Why it's broken, part 94

On Tuesday night we saw Debashish Bhattacharya play at the National Centre For Early Music.

He, and his brother on tabla, were wonderful, humble people so deeply in love with the music they were playing that it was all but tangible. The recital began with a raga played on Debashish’s largest guitar, which he designed himself at the age of 16. He is now 45, I think. It was a wonderful piece, spreading a mood evoking peaceful satisfaction with the day that has just been, a vivid and even violent, yet controlled, celebration and thanks for such a beautiful evening, for just being there.

The second raga, played on a guitar dreamed of for many years and only born in 1999, was in the equivalent of a minor harmonic scale. The effect of the music was to induce feelings of disturbing melancholy, a mood of longing, of something missing, almost anxious beauty.

Finally, a short piece on his baby guitar, Anandi, born in 2002 and named after the Sanskrit for ‘the sound of joy’. A 4-string ukelele played like a lap steel and sounding like the strangest sitar.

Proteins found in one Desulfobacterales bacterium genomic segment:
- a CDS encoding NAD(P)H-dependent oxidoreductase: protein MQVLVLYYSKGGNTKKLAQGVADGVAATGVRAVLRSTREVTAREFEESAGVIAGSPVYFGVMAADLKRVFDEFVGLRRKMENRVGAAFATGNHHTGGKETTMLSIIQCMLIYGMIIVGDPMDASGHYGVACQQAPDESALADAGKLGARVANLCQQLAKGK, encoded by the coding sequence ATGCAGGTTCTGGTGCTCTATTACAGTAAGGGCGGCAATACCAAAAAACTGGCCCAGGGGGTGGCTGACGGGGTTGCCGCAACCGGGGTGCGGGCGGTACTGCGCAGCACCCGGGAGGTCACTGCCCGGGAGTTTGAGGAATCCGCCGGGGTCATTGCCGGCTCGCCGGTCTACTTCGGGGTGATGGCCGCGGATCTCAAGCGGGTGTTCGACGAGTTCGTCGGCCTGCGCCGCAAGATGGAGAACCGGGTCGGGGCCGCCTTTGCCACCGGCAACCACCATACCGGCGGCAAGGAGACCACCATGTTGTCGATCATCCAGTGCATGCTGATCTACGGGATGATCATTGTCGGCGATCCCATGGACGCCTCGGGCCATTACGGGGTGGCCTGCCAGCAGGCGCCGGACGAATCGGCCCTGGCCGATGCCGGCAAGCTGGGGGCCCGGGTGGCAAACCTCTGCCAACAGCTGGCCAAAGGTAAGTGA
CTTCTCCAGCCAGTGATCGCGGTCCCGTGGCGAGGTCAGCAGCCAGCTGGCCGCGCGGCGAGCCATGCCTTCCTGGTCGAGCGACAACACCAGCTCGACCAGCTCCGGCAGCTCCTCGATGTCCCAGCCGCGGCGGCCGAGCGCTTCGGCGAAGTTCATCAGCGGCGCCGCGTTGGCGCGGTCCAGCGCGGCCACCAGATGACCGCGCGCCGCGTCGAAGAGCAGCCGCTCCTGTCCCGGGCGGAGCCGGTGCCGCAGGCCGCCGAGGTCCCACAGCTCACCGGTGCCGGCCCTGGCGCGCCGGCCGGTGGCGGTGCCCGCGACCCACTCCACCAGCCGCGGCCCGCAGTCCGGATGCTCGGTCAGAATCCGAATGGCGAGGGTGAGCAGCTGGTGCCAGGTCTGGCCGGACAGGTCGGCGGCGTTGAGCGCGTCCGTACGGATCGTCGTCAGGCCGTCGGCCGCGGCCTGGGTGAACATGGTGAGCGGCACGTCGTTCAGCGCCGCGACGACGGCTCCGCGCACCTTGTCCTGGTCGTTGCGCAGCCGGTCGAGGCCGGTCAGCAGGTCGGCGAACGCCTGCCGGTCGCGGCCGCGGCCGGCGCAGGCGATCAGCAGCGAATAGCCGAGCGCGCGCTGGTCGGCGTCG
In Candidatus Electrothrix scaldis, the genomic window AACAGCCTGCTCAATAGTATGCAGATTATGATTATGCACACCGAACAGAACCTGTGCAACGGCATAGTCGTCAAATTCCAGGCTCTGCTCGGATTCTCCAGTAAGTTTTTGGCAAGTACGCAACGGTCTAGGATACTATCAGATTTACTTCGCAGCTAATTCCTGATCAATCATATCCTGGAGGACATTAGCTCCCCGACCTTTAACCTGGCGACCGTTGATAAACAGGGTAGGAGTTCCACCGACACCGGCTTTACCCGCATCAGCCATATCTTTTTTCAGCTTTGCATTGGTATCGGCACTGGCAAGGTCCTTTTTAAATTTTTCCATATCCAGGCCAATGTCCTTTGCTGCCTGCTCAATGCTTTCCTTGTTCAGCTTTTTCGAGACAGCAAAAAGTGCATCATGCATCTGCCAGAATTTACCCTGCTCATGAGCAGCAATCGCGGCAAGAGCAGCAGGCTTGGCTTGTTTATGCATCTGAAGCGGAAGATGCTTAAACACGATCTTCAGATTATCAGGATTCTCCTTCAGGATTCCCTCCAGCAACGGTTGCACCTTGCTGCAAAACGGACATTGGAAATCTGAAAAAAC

In between, some gracious words and explanations of his philosophy of music, the importance of listening, of the development of Indian classical music.  What generosity we were shown.

And it wasn’t even sold out.

Having just seen 180,000 people willing to pay through the nose and live in filth for a line-up described by a devoted ‘indie-music’ journalist as being mostly “Landfill Indie”, why were there not queues around the block to witness two musicians who have devoted their lives to producing something extraordinary?

Debashish Bhattacharya plays the Barbican tomorrow night (4th July).  Its on the FreeStage! Free! All you have to do is listen.

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3 comments on “Why it's broken, part 94
  1. irdial says:

    Did you break it? Cuz I know I didn’t.

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